Plunging headfirst into a realm of depraved evil, leaving behind him any and all polite norms of filmmaking (mainstream, independent or otherwise), Lars von Trier unleashed his most audacious creation in 2009, which has been branded everything from “misogynistic” (according to the Cannes`Ecumenical Jury, who awarded it a special “Anti-Prize”) to an elaborate joke on von Trier`s part. Make no mistake, however: Antichrist is deadly serious, both in intent and result. To consider it anything less than that – whether you find yourself disgusted or enthralled – is to misread both the film and von Trier`s intentions.
Written and directed during a protracted period of intense depression, and filmed with surprisingly lush digital photography, Antichrist opens with an undeniably memorable opening statement, a gorgeously wrought black-and-white sequence in which a toddler tumbles from a snowy balcony to die on the street below while his oblivious parents (Willem Dafoe and Charlotte Gainsbourg, credited only as He and She), engage in explicitly depicted lovemaking. The incident triggers a wild outpouring of grief in Gainsbourg, who shuts down completely. Dafoe, a therapist without credentials, decides to take on her “case” himself. While Dafoe composes elaborate stratagems and dream strategies to combat her symptoms, Gainsbourg`s emotional and mental state continues to degrade.
The most obvious precursors to Antichrist are the psychological horror films of the ‘70s, particularly The Shining, The Exorcist, and Rosemary’s Baby. Those films emphasized internal evil while also creating environments that seemed to exude dread in every respect. Much like Jack Torrance`s haunted retreat, Eden (the appropriately pastoral hideaway Dafoe decides to stow Gainsbourg away in during her “recovery”) feels possessed in every respect – trees and rocks seem to warp and distend in certain shots, animals loom, stalk and even speak (one already-infamous scene features von Trier`s digitally altered voice), and acorns pelt the cabin roof ceaselessly – yet nothing will compare to the physical and psychological degradation that occurs within those cabin walls.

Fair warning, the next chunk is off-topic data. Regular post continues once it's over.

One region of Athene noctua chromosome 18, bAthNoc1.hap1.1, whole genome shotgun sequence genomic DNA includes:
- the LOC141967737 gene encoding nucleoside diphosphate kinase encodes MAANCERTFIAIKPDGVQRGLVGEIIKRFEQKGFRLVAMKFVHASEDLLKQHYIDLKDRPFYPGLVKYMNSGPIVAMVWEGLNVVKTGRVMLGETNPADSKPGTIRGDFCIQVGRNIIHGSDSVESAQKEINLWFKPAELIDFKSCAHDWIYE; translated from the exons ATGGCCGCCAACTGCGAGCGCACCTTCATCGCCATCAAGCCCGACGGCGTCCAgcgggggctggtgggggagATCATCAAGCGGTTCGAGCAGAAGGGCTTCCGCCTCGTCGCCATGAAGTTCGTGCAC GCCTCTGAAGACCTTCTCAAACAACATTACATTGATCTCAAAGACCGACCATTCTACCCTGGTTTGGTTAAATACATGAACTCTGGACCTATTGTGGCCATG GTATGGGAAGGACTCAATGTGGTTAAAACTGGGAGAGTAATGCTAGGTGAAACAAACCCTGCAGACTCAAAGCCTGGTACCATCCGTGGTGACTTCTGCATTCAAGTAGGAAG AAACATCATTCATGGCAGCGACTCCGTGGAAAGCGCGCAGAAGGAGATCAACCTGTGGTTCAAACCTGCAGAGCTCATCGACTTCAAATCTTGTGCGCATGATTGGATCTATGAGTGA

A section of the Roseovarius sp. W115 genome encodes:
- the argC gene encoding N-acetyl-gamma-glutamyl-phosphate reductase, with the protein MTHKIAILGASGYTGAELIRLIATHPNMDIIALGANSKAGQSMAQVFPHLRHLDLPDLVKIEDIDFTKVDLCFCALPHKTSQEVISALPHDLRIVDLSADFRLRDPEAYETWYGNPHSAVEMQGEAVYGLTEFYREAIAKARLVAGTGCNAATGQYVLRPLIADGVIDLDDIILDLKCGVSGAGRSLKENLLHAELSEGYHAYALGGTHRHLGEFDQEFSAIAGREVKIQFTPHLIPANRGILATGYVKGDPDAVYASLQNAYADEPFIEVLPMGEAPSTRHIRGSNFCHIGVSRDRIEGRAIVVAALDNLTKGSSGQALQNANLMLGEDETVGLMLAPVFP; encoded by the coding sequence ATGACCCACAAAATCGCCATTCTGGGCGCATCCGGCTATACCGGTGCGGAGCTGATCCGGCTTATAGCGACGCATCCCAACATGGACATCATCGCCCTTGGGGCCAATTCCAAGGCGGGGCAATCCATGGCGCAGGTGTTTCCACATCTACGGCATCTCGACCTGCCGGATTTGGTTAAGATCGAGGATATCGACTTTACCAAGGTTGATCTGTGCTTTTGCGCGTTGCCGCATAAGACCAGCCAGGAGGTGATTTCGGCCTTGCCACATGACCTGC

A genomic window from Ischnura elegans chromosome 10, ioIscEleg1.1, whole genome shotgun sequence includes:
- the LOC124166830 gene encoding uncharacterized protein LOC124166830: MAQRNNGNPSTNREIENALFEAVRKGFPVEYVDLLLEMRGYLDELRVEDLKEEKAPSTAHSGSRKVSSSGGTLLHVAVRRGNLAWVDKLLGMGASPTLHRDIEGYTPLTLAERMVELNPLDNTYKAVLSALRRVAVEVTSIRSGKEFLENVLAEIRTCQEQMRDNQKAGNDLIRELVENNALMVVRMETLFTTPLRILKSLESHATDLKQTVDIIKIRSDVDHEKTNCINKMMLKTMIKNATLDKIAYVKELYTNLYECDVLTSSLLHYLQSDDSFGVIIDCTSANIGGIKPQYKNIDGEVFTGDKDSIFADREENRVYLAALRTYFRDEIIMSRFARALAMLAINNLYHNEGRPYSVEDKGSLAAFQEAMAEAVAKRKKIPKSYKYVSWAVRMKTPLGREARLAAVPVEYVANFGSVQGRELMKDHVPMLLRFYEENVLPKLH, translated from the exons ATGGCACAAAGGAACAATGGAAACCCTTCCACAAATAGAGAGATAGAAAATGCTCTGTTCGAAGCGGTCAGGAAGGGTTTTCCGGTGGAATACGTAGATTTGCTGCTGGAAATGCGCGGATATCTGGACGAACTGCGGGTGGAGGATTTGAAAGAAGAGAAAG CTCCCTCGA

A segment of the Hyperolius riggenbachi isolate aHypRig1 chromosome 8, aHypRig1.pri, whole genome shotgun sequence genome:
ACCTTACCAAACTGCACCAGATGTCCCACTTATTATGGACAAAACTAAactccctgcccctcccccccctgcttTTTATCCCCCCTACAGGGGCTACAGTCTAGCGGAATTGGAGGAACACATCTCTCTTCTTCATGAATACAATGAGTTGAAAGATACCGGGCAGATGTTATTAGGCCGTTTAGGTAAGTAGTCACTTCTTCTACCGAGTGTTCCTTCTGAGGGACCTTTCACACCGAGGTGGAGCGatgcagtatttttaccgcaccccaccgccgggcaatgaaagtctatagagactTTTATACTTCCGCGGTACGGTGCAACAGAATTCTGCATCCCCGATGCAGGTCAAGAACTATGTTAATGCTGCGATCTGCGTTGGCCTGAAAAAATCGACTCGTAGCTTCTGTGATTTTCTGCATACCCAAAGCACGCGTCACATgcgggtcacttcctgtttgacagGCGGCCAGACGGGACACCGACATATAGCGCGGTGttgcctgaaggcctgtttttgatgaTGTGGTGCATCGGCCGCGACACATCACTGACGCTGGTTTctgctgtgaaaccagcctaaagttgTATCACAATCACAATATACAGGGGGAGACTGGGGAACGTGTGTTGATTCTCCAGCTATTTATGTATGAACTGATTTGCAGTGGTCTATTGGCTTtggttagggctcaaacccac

The most divisive aspect of the film is of course its widely reported (and widely spoiled – not here, though) graphic violence, whose malevolence extends far beyond even that of the nastiest genre pictures in a series of scenes near the film’s end. Isolated discussion of the scenes in question does the film a grave disservice since they act as the exclamatory nadir of its tortured characters` shared nightmare, the apotheosis of their crippling – grief? Satanic possession? Encroaching madness? Antichrist’s greatest achievement is its ambiguity, which permits a wide variety of interpretations – including that of the film as some sort of grand statement of misogyny.
It was hardly the first time the charge had been leveled at von Trier, yet it’s no truer than when it was hurled at Breaking the Waves (or any of his other films, for that matter). Gainsbourg’s character at one point seems to seriously espouse the view that women may be the source of all evil, but given how far into the proceedings (and down the rabbit hole) it occurs, we can hardly take these statements at face value. Rather, they serve, along with the occult and Christian imagery that peppers the film, to deepen the sense of completely losing one’s moral and mental compass. To take the film’s brand of profoundly disturbed chaos as some joke or as evidence of von Trier’s sadism overlooks his pronounced humanism (evident in Dancer in the Dark and The Five Obstructions), and also serves as an easy out from engaging with what appears to be the film’s true aim: to depict evil, madness and human decay in the purest form possible. On those terms, I must qualify it as a success.